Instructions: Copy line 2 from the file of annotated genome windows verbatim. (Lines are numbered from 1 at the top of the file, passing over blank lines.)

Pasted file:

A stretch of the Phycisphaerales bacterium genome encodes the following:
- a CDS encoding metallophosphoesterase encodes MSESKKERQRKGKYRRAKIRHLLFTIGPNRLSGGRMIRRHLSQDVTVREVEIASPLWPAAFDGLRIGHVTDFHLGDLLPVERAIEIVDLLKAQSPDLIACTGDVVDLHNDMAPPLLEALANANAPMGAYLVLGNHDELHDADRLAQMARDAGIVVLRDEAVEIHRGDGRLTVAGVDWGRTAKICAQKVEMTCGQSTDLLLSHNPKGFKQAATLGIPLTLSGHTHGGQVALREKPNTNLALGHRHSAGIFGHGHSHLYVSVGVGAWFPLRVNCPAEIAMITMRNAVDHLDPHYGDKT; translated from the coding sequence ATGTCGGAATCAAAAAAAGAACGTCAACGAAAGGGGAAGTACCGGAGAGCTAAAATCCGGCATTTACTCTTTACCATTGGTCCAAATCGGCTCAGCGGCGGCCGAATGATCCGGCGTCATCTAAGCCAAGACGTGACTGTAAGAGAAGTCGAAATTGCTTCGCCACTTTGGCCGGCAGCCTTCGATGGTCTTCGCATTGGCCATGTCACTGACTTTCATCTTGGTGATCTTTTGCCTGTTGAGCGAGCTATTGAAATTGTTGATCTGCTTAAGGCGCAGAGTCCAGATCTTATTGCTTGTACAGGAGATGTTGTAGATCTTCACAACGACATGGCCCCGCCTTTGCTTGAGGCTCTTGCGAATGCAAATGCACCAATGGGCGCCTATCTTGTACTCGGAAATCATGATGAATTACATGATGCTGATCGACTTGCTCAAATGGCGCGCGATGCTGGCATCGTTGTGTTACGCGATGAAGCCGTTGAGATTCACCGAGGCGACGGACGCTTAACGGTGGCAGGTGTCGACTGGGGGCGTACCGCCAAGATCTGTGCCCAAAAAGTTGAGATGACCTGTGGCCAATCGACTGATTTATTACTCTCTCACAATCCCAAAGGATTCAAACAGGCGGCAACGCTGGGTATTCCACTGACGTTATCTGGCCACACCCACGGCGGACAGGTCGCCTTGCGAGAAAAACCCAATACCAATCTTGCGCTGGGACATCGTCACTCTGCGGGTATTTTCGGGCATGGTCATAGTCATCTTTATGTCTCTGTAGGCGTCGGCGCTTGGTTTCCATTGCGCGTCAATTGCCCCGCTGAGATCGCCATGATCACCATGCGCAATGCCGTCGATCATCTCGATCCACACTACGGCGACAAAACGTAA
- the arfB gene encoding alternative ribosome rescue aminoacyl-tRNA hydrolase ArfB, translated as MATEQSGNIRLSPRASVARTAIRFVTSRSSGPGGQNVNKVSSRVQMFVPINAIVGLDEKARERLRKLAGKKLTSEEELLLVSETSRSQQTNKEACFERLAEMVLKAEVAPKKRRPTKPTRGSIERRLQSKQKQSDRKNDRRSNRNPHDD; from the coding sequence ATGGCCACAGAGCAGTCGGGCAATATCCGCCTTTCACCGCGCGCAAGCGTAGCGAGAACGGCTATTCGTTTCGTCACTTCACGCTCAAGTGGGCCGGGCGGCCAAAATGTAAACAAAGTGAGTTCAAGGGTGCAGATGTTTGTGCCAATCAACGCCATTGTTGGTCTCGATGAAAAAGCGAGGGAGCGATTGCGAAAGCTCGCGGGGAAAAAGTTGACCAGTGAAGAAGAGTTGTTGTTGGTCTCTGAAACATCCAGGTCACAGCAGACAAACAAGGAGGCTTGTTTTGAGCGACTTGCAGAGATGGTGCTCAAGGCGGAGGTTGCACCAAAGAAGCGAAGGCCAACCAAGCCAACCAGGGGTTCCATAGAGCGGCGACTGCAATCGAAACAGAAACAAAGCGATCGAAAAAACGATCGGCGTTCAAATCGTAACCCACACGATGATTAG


- a CDS encoding metallophosphoesterase encodes MSESKKERQRKGKYRRAKIRHLLFTIGPNRLSGGRMIRRHLSQDVTVREVEIASPLWPAAFDGLRIGHVTDFHLGDLLPVERAIEIVDLLKAQSPDLIACTGDVVDLHNDMAPPLLEALANANAPMGAYLVLGNHDELHDADRLAQMARDAGIVVLRDEAVEIHRGDGRLTVAGVDWGRTAKICAQKVEMTCGQSTDLLLSHNPKGFKQAATLGIPLTLSGHTHGGQVALREKPNTNLALGHRHSAGIFGHGHSHLYVSVGVGAWFPLRVNCPAEIAMITMRNAVDHLDPHYGDKT; translated from the coding sequence ATGTCGGAATCAAAAAAAGAACGTCAACGAAAGGGGAAGTACCGGAGAGCTAAAATCCGGCATTTACTCTTTACCATTGGTCCAAATCGGCTCAGCGGCGGCCGAATGATCCGGCGTCATCTAAGCCAAGACGTGACTGTAAGAGAAGTCGAAATTGCTTCGCCACTTTGGCCGGCAGCCTTCGATGGTCTTCGCATTGGCCATGTCACTGACTTTCATCTTGGTGATCTTTTGCCTGTTGAGCGAGCTATTGAAATTGTTGATCTGCTTAAGGCGCAGAGTCCAGATCTTATTGCTTGTACAGGAGATGTTGTAGATCTTCACAACGACATGGCCCCGCCTTTGCTTGAGGCTCTTGCGAATGCAAATGCACCAATGGGCGCCTATCTTGTACTCGGAAATCATGATGAATTACATGATGCTGATCGACTTGCTCAAATGGCGCGCGATGCTGGCATCGTTGTGTTACGCGATGAAGCCGTTGAGATTCACCGAGGCGACGGACGCTTAACGGTGGCAGGTGTCGACTGGGGGCGTACCGCCAAGATCTGTGCCCAAAAAGTTGAGATGACCTGTGGCCAATCGACTGATTTATTACTCTCTCACAATCCCAAAGGATTCAAACAGGCGGCAACGCTGGGTATTCCACTGACGTTATCTGGCCACACCCACGGCGGACAGGTCGCCTTGCGAGAAAAACCCAATACCAATCTTGCGCTGGGACATCGTCACTCTGCGGGTATTTTCGGGCATGGTCATAGTCATCTTTATGTCTCTGTAGGCGTCGGCGCTTGGTTTCCATTGCGCGTCAATTGCCCCGCTGAGATCGCCATGATCACCATGCGCAATGCCGTCGATCATCTCGATCCACACTACGGCGACAAAACGTAA